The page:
The same realisation came to me when I considered my ex-boyfriends who had (in my eyes) hurt me and broken my heart. When I considered what led to how they interacted in a relationship, I began to see why this could be. When I reflected on their life situation or considered what could have happened that I didn’t understand, it made it clear why they behaved the way they did. This then opened my eyes up to the part I played in how these situations unfolded. My victim mentality, the baggage from my father and early life had a huge impact on my reactions to many events with both these men. I overreacted, threw fits of jealousy and rage, was insecure and demanding. All because of my past and failure to acknowledge it. There was a vicious cyclone of emotions at play. I too had played a big part in the undoing of both relationships. There were warning signs early in both. I could have made the choice to exit before I go hurt, but never did. Had I had seen past my insecurities about men and had a little more self-worth, I could have avoided the pain that followed.

 

Layer 7 – Be grateful for the lessons you have learned

An act of betrayal is a hard thing to forgive, unless you can see the good in it. Flipping from seeing these experiences as negative, to seeing them as a stepping stone to greater things is key. When we make the effort to find that the act which has made you angry and sad has also given you opportunities which otherwise might not have been possible, the door to forgiveness opens. The act of struggling during these hard times ultimately results in our strength. It can be helpful to remind yourself of this positive angle many times. No, this doesn’t mean adopting some form of “fake positivity.” It means looking at your suffering from a reflective perspective – What has it taught you? How can you use it to ignite positive change in your life? There is no denying that finding the positive in every obstacle you encounter  takes significant practice. But once you can achieve this you achieve ‘Cognitive Intervention,’ a strategy which allows you to challenge the anger generating thoughts and replace them with well reasoned positive thoughts and attitudes.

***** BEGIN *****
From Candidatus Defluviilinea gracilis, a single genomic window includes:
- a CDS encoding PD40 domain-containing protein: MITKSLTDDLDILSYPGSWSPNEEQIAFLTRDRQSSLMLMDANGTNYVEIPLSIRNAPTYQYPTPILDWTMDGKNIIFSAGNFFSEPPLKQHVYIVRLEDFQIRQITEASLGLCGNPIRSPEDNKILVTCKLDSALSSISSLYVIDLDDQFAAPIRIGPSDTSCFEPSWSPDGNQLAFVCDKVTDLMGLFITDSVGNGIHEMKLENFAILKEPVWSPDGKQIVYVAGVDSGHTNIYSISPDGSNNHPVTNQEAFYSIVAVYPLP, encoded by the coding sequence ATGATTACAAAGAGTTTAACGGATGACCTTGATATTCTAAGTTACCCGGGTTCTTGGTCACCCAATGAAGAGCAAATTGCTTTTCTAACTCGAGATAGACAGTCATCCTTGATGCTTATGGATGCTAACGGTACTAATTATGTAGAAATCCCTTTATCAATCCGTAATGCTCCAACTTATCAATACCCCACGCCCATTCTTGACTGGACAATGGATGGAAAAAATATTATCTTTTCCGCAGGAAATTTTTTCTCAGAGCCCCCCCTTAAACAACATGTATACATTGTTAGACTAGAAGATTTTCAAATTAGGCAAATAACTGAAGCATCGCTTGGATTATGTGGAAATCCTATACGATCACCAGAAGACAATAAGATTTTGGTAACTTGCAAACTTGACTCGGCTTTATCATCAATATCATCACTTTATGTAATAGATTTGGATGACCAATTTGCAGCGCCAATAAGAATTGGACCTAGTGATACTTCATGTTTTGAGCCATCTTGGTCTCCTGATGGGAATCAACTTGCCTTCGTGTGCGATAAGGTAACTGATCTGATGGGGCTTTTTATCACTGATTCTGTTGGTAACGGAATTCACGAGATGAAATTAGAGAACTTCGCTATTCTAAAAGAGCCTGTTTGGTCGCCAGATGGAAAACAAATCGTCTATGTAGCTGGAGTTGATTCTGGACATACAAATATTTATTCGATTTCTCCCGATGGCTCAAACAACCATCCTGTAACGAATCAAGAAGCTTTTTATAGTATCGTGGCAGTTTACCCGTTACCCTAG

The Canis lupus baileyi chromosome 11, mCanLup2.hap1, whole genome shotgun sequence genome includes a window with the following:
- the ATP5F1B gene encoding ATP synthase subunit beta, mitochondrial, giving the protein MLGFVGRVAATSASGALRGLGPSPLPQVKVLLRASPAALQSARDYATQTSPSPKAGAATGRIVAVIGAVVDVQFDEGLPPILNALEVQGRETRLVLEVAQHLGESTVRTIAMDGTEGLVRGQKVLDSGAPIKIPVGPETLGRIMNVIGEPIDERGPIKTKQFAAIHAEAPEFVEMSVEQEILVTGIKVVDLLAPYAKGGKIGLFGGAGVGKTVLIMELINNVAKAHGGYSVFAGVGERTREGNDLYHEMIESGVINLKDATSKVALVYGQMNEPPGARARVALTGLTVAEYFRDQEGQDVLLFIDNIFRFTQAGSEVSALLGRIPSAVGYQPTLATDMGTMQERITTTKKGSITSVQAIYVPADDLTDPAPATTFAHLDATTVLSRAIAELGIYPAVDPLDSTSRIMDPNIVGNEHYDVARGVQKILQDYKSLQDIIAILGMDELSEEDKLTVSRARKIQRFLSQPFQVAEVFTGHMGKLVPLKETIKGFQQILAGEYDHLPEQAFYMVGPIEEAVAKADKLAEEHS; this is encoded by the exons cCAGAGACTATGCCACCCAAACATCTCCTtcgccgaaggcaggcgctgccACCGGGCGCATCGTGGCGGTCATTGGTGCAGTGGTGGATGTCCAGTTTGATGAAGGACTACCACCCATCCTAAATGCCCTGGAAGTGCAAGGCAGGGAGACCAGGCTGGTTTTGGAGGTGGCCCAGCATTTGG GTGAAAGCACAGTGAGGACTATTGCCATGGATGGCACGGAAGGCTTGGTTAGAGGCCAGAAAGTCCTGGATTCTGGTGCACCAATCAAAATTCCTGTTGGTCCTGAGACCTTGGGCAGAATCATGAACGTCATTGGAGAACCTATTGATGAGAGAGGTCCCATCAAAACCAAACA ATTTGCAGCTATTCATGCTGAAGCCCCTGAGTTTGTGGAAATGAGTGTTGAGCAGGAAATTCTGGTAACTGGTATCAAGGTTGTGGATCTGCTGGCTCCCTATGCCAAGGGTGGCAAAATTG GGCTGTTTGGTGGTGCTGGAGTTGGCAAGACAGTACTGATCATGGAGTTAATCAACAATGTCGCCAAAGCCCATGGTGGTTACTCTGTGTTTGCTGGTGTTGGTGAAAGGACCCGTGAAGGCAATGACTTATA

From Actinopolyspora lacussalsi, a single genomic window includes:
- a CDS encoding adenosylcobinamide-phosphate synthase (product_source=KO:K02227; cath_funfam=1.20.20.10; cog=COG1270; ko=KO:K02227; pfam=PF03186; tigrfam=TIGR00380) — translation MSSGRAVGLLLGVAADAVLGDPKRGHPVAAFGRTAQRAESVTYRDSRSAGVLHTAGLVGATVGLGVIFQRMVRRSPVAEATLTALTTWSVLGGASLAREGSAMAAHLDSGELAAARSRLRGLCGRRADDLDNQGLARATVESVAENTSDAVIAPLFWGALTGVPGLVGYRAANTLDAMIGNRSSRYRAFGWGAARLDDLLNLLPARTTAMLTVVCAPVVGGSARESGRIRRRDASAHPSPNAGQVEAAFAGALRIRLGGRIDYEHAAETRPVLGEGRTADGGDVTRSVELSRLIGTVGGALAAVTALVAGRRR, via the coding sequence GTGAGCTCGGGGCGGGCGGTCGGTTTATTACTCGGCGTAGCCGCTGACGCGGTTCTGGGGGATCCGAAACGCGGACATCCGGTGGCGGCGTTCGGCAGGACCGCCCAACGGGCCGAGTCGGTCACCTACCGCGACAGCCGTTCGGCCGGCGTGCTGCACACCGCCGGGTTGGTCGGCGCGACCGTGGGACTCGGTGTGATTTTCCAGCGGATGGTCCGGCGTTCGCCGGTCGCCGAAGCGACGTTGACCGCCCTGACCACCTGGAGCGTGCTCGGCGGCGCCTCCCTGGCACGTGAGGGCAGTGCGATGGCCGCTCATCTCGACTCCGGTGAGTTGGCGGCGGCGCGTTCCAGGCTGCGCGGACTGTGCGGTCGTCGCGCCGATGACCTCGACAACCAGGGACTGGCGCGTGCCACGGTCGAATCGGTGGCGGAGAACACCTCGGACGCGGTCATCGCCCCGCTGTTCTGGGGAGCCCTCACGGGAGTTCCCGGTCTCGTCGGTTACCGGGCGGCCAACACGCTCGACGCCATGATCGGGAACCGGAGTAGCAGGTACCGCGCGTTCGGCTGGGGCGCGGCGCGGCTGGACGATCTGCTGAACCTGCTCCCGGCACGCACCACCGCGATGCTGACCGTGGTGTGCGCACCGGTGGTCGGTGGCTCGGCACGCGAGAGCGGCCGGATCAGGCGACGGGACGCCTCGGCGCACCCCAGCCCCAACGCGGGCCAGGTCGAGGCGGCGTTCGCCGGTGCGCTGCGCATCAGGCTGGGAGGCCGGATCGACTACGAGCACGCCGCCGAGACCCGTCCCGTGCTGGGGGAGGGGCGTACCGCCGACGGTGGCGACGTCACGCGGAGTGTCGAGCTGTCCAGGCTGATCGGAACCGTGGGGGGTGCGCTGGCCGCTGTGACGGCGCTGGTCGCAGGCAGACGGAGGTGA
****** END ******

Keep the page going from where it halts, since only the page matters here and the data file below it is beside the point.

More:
Here you develop a cautious attitude towards feeling of hatred, anger or overwhelming sadness. Having persepctive and gratitude assists you to generate inner contentment. This intervention practice brings calmness to the mind and prevents anger from rising in the first place. When a situation does arrive, counteract your negative mindset with positive action – be kind and compassionate to the person who has wronged you through taking a different perspective and being grateful for the opportunity as a means to grow as a person.

bethankfulx.jpg

When I reflected upon those who I believed had wronged me from this place of gratitude. So many doors began to open. Without all these “negative”(I now see them as positive)  experiences in my life, I wouldn’t be who I am today with the life that I have. Although I have felt betrayed, at the end of the day I have still met my husband Matt. I’m happily married, I have a great life, good friend etc. It didn’t all go wrong for me. Sure, I battle emotional demons all the time, but through mindset interventions, books and lifestyle, I can combat this. As soon as I flipped the situation and considered my so called “enemies” as my greatest teachers and took up the opportunity to practice skills in compassion, tolerance and patience – I realised that all is not lost. I know that my experiences with these men improves how I am as a wife and future mother.

HowPracticeGratitudeHardTimes_Blog_110917.png

 

Imagine if we went through life never encountering an enemy or any form of obstacle… It’s these struggles that shapes who we are. Our enemies test us, and provide resistance which leads to necessary growth.

I hope that in this series of posts, I have convinced you of the benefits of forgiveness. In my upcoming post (the last one!) we will explore exactly how you can go about forgiving others and my experiences with forgiving the three men in my life.

 

Follow this link to the final post

No Comments
  • Forgiveness is like an Onion – The Final Part – happiless
    Posted at 21:11h, 24 April Reply

    […] posts, I set about acknowledging my suffering, acknowledging how forgiveness could save me and gaining some perspective in order to find compassion for those how had hurt me. As I set about doing this, I realised along the way that I had enforced blame and negative […]

  • One Year of my Happiness Project…. – happiless
    Posted at 20:01h, 05 May Reply

    […] Moving through all these moments as a result of my health anomaly has also resulted in me forgiving my father – the man who hurt me the most. I have also offered love and forgiveness to previous partners […]

Post A Comment